Take the 2-minute tour ×
Mathematics Stack Exchange is a question and answer site for people studying math at any level and professionals in related fields. It's 100% free, no registration required.

I am asking kindly,

For which values of $n$ we have $$S_n≅P\Gamma L_2(3),S_n≅P\Gamma L_2(4)$$ This may be correct if we replace $S_n$ by $A_n$.

Any help will be appreciated. :)


Edit (JL): Adding the definition of the group. Let $\Omega$ denote the set $GF(q)\cup\{\infty\}$. Then the group $P\Gamma L_2(q)$ consists of bijections from $\Omega$ to itself the type $$ P\Gamma L_2(q)=\{f:\Omega\rightarrow\Omega\mid f(z)=\frac{az^\sigma+b}{cz^\sigma+d}; a,b,c,d\in GF(q); ad-bc\neq0; \sigma\in Aut(GF(q))\}. $$

This group has order $q(q^2-1)\cdot |Aut(GF(q))|$.

share|improve this question
1  
What does $P\Gamma L_2$ mean? Like, $PSL(\Bbb F_3^2)$? Every finite group is isomorphic to a subgroup of a symmetric group... –  anon Jul 1 '12 at 6:24
    
$P\Gamma L_2(q)=\{f|f:\Omega\longrightarrow\Omega, f(z)=\frac{az^\sigma+b}{cz^\sigma+d},ad-bc\neq 0; a,b,c,d\in GF(q)\}$, $\Omega=GF(q)\cup\{\infty\}$ and $\sigma\in Aut(GF(q))$. Yes exactly, but for some unknown values these groups $P\Gamma L_2(3)$ or $P\Gamma L_2(4)$ becomes isomorphic with some copy of $S_n$ or even $A_n$. I want to know these $n$. –  B. S. Jul 1 '12 at 6:33
    
Wait, isomorphic to a permutation group (subgroup of an $S_n$), or isomorphic to a symmetric or alternating group ($S_n$ or $A_n$ for some $n$)? These are radically different questions. –  anon Jul 1 '12 at 6:40
    
@anon: Maybe I wrote my answer incorrectly, but I want to find these $n$. I have no refrences noting for what value of $n$, the kenrel of the actions would be $\{\}$. Thanks for your time. –  B. S. Jul 1 '12 at 6:48
1  
Well, if that is the group order, then with $q=3$ we get a group of order $3\cdot 8\cdot1=24$, because the Galois group is trivial. Is this the order of a symmetric group $S_n$ or the alternating group $A_n$ for some $n$? Once you figure that out, then you know which isomorphism you need to prove. –  Jyrki Lahtonen Jul 1 '12 at 7:19

1 Answer 1

up vote 3 down vote accepted

By definition $P\Gamma L_2(q)$ is a subgroup of $\mathrm{Sym}(\Omega)\simeq S_{q+1}$. The claims would follow immediately from the knowledge of the order of the group $P\Gamma L_2(q)$:

When $q=3$, the group $Aut(GF(3))$ is trivial, and we have $|P\Gamma L_2(3)|=24=|S_4|$, so it follows that $P\Gamma L_2(q)$ must be all of $S_4$.

When $q=4$, the group $Aut(GF(4))$ is cyclic of order tow, and we have $$|P\Gamma L_2(4)|=4\cdot(4^2-1)\cdot2=120=|S_5|.$$ Again we see that $P\Gamma L_2(4)$ must be all of $S_5$.

So the real question is to prove the formula for the order of the group in these two cases.

In the case $q=3$ we observe that the transformations $z\mapsto z+1$ and $z\mapsto 2z$ give the permutations $\alpha=(012)(\infty)$ and $\beta=(12)(0)(\infty)$ of $\Omega$ respectively. Clearly these two generate the group $S_3$ acting on the affine part $GF(3)$. The transformation $z\mapsto 1/z$ gives the permutation $\gamma=(0\infty)(1)(2)$. Together with $\alpha$ we get a group that acts transitively on $\Omega$, because $\gamma(\infty)=0$, and $(\alpha^i\gamma)(\infty)=i$ for $i=1,2$. Therefore the group generated by all of $\alpha,\beta,\gamma$ must have at least $4\cdot|\langle \alpha,\beta\rangle|=4\cdot6=24$ elements, and hence be all of $S_4$.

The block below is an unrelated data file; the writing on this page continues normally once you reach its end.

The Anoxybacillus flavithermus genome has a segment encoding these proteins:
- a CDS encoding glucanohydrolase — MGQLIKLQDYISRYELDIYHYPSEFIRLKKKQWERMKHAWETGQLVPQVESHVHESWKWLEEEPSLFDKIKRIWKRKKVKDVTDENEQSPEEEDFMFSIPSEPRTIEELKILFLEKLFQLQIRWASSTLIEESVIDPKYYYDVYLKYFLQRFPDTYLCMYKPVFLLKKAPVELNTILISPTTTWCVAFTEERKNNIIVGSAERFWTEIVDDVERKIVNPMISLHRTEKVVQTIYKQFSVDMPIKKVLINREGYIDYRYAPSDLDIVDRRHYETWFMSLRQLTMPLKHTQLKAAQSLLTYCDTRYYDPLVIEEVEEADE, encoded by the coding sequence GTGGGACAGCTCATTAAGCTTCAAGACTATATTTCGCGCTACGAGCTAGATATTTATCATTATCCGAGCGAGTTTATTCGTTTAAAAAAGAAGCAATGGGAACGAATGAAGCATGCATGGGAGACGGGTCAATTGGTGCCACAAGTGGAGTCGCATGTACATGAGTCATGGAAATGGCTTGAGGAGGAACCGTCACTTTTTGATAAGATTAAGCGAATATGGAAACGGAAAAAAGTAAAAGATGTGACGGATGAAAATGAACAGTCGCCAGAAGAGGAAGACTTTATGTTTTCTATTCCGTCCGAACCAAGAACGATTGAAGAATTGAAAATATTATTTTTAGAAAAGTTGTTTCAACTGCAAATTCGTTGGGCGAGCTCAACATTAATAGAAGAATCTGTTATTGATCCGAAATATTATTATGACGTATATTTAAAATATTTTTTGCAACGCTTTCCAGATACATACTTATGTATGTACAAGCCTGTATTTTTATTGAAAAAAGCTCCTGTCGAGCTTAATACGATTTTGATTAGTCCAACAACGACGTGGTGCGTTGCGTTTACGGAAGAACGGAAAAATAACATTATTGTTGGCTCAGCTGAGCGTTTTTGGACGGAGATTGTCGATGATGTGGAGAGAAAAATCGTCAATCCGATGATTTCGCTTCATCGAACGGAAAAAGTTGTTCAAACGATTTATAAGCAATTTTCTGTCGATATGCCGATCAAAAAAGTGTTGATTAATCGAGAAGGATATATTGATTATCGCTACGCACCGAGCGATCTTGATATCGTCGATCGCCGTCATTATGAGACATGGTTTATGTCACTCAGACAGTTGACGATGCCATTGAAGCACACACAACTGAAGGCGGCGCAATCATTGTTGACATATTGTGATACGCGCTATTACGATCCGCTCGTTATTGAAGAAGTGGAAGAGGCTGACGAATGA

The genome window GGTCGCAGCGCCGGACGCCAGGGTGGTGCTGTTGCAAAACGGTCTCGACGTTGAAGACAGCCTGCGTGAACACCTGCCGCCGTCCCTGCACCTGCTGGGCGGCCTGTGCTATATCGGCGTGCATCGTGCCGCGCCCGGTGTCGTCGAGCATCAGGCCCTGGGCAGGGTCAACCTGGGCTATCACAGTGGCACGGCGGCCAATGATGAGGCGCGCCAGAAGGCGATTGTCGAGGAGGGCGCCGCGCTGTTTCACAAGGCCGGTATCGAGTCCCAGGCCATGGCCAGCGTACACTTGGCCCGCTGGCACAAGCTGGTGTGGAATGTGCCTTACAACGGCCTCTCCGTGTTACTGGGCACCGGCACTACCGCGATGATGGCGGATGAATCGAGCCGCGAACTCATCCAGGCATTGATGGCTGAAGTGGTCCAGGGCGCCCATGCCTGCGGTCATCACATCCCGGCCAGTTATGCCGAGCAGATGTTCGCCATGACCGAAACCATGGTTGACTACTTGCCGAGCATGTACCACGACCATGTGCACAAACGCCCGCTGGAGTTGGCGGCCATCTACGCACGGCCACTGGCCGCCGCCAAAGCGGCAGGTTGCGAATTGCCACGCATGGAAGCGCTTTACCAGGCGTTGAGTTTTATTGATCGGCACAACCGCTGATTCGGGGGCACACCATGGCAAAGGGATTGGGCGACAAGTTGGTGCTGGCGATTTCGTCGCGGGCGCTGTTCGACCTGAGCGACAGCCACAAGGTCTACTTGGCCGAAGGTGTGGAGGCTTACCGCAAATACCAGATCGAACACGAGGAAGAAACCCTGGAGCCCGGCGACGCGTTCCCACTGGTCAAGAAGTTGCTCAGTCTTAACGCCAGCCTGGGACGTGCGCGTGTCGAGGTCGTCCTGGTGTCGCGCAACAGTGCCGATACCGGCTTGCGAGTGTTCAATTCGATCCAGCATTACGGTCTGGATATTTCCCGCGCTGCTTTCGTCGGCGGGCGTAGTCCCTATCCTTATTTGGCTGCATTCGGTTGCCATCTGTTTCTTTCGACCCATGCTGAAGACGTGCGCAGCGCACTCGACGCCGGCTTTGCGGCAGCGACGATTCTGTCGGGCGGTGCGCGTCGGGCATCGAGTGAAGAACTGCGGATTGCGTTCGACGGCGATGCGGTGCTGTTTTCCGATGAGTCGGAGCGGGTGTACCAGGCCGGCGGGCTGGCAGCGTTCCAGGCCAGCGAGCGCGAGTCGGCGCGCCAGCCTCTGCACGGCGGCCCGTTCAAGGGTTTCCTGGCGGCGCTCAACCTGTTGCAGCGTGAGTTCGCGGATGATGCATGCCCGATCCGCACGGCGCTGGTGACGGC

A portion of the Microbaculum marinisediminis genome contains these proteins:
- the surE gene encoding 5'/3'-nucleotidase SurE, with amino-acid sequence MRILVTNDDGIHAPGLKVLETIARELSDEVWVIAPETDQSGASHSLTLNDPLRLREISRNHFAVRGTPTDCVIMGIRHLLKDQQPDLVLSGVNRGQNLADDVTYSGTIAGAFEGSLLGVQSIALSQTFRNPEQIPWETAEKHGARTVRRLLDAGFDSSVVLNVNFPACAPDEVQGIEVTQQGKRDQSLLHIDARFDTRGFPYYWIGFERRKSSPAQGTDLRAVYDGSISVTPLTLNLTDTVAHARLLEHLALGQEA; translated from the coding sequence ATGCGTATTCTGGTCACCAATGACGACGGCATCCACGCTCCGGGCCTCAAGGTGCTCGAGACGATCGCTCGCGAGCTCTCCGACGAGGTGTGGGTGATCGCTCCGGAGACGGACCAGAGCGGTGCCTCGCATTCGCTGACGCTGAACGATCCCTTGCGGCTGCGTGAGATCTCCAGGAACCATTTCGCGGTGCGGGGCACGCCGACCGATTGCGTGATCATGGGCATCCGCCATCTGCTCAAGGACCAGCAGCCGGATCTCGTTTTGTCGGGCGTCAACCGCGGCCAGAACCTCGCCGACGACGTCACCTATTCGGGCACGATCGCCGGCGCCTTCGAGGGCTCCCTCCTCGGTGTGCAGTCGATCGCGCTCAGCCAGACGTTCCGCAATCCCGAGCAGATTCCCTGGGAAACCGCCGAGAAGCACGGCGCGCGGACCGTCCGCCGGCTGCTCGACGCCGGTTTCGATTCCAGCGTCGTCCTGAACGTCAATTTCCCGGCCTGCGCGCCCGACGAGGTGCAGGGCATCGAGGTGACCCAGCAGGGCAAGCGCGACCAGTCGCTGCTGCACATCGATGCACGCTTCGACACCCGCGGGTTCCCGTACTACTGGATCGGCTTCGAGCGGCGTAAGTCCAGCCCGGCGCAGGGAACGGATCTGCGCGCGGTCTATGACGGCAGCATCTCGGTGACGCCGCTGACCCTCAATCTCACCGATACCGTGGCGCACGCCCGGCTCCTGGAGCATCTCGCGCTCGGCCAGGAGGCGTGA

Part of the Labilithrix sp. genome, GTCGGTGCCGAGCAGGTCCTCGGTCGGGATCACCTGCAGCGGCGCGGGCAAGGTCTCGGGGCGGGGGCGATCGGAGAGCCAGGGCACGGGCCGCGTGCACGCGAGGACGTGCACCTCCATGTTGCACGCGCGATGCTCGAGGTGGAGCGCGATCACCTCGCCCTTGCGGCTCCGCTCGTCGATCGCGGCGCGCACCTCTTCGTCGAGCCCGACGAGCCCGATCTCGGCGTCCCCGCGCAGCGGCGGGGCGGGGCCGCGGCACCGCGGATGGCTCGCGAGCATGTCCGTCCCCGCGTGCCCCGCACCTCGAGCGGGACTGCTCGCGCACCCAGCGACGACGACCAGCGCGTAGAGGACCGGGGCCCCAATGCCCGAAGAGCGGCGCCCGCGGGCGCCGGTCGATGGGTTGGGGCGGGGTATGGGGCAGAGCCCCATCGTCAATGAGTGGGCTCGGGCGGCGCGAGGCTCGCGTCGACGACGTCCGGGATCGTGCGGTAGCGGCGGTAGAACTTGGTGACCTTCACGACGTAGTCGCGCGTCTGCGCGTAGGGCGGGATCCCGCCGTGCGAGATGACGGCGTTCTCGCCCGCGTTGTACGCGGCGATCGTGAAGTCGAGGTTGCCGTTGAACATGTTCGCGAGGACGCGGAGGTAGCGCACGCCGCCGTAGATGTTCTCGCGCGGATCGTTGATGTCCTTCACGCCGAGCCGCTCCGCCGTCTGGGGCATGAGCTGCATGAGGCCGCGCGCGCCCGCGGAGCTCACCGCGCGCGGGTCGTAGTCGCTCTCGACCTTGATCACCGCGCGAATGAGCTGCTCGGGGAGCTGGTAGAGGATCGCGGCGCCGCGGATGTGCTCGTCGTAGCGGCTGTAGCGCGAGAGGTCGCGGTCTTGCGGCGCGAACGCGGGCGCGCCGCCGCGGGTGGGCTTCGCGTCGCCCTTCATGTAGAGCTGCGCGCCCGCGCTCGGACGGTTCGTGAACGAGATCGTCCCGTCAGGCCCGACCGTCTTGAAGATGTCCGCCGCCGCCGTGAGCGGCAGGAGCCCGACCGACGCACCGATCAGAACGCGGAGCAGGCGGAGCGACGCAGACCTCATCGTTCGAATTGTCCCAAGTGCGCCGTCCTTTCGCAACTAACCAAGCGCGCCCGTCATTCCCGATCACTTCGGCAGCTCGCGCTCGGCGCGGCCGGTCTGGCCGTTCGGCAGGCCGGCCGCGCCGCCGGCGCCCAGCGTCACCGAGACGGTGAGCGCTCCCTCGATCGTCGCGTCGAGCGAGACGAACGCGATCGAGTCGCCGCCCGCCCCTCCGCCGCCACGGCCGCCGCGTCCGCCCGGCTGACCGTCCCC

For the case $q=4$ I write $GF(4)=\{0,1,a,b=a+1=a^2\}$. Here $F:x\mapsto x^2$ is the only non-trivial automorphism. It corresponds to the permutation $\phi=(0)(1)(ab)(\infty)$. In addition to that we have $z\mapsto z+1$ giving us $\alpha=(01)(ab)(\infty)$, and $z\mapsto az$ giving us the permutation $\beta=(0)(1ab)(\infty)$. The elements $\phi$ and $\beta$ fix both $0$ and $\infty$, and we see that they generate a copy of $S_3$ acting on $\{1,a,b\}$. The group of translations $K$ generated by $\alpha$ and $\beta\alpha\beta^{-1}$, the latter corresponding to $z\mapsto z+a$, gives us a copy of the Klein four group acting transitively on the finite part $GF(4)$. As in the preceding case we thus see that the group $H=\langle \alpha,\beta,\phi\rangle$ generated by these three transformations must act as $S_4$ on $GF(4)=\Omega\setminus\{\infty\}$ because it has at least $4\cdot6=24$ elements. It remains to show that adding the generator $\gamma=(0\infty)(1)(ab)$ gives us a group of size at least $120$. This follows from transitivity as in the case $q=3$. We can map $\infty$ to $0$ with $\gamma$, so $\gamma$ followed by an appropriate element of $K$ maps $\infty$ to any other element of $\Omega$. Therefore the order of the group $G=P\Gamma L_2(4)$ is at least $5\cdot|H|=120$. As $G$ was known to be a subgroup of $S_5$, the isomorphism $G\simeq S_5$ follows.

share|improve this answer
    
Thanks for helping me step by step. By the way, we need a new tag here, "Linear Groups". I cannot make it but if think it is necessary to have this new tag, please make it for MSE. :-) –  B. S. Jul 1 '12 at 10:53
    
@Babak: Hmm. I'm undecided about the need of a new tag. I would use one of algebraic-groups, lie-groups or finite-groups all depending. It may be that there would be a benefit of singling out finite linear groups, so I'm not saying "No", either. I have never created a new tag, so I'm cautious. You can ask about this in meta. –  Jyrki Lahtonen Jul 1 '12 at 11:23

Your Answer

 
discard

By posting your answer, you agree to the privacy policy and terms of service.

Not the answer you're looking for? Browse other questions tagged or ask your own question.